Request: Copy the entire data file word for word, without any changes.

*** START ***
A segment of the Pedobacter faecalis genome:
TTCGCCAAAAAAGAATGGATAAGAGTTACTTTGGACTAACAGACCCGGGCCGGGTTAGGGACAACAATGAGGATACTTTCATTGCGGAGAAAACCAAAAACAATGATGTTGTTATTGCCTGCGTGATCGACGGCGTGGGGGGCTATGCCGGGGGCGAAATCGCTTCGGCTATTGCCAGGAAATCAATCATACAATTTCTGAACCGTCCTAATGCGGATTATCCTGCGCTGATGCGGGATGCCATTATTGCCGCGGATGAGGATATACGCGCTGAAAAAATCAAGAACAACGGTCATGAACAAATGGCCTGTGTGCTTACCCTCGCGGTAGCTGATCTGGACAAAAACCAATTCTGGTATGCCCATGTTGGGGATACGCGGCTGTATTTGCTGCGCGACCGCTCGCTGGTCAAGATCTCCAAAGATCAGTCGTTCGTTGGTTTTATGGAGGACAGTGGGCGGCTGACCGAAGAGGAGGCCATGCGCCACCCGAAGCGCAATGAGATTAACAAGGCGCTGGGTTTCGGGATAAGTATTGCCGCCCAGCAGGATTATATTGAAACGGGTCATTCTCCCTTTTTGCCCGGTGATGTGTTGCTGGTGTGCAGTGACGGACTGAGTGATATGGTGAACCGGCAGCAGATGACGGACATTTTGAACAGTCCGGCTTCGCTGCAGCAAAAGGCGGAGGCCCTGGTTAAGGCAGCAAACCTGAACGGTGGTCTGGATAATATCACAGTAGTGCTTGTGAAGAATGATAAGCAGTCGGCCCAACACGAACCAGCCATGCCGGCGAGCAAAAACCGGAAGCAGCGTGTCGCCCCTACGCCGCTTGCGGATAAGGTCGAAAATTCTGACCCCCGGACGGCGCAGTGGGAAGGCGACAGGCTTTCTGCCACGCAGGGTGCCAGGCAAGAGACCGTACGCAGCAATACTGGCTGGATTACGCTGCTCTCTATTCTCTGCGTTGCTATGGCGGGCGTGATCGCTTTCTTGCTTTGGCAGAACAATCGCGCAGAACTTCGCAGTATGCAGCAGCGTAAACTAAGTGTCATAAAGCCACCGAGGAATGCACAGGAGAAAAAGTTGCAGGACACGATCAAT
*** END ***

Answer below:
A segment of the Pedobacter faecalis genome:
TTCGCCAAAAAAGAATGGATAAGAGTTACTTTGGACTAACAGACCCGGGCCGGGTTAGGGACAACAATGAGGATACTTTCATTGCGGAGAAAACCAAAAACAATGATGTTGTTATTGCCTGCGTGATCGACGGCGTGGGGGGCTATGCCGGGGGCGAAATCGCTTCGGCTATTGCCAGGAAATCAATCATACAATTTCTGAACCGTCCTAATGCGGATTATCCTGCGCTGATGCGGGATGCCATTATTGCCGCGGATGAGGATATACGCGCTGAAAAAATCAAGAACAACGGTCATGAACAAATGGCCTGTGTGCTTACCCTCGCGGTAGCTGATCTGGACAAAAACCAATTCTGGTATGCCCATGTTGGGGATACGCGGCTGTATTTGCTGCGCGACCGCTCGCTGGTCAAGATCTCCAAAGATCAGTCGTTCGTTGGTTTTATGGAGGACAGTGGGCGGCTGACCGAAGAGGAGGCCATGCGCCACCCGAAGCGCAATGAGATTAACAAGGCGCTGGGTTTCGGGATAAGTATTGCCGCCCAGCAGGATTATATTGAAACGGGTCATTCTCCCTTTTTGCCCGGTGATGTGTTGCTGGTGTGCAGTGACGGACTGAGTGATATGGTGAACCGGCAGCAGATGACGGACATTTTGAACAGTCCGGCTTCGCTGCAGCAAAAGGCGGAGGCCCTGGTTAAGGCAGCAAACCTGAACGGTGGTCTGGATAATATCACAGTAGTGCTTGTGAAGAATGATAAGCAGTCGGCCCAACACGAACCAGCCATGCCGGCGAGCAAAAACCGGAAGCAGCGTGTCGCCCCTACGCCGCTTGCGGATAAGGTCGAAAATTCTGACCCCCGGACGGCGCAGTGGGAAGGCGACAGGCTTTCTGCCACGCAGGGTGCCAGGCAAGAGACCGTACGCAGCAATACTGGCTGGATTACGCTGCTCTCTATTCTCTGCGTTGCTATGGCGGGCGTGATCGCTTTCTTGCTTTGGCAGAACAATCGCGCAGAACTTCGCAGTATGCAGCAGCGTAAACTAAGTGTCATAAAGCCACCGAGGAATGCACAGGAGAAAAAGTTGCAGGACACGATCAAT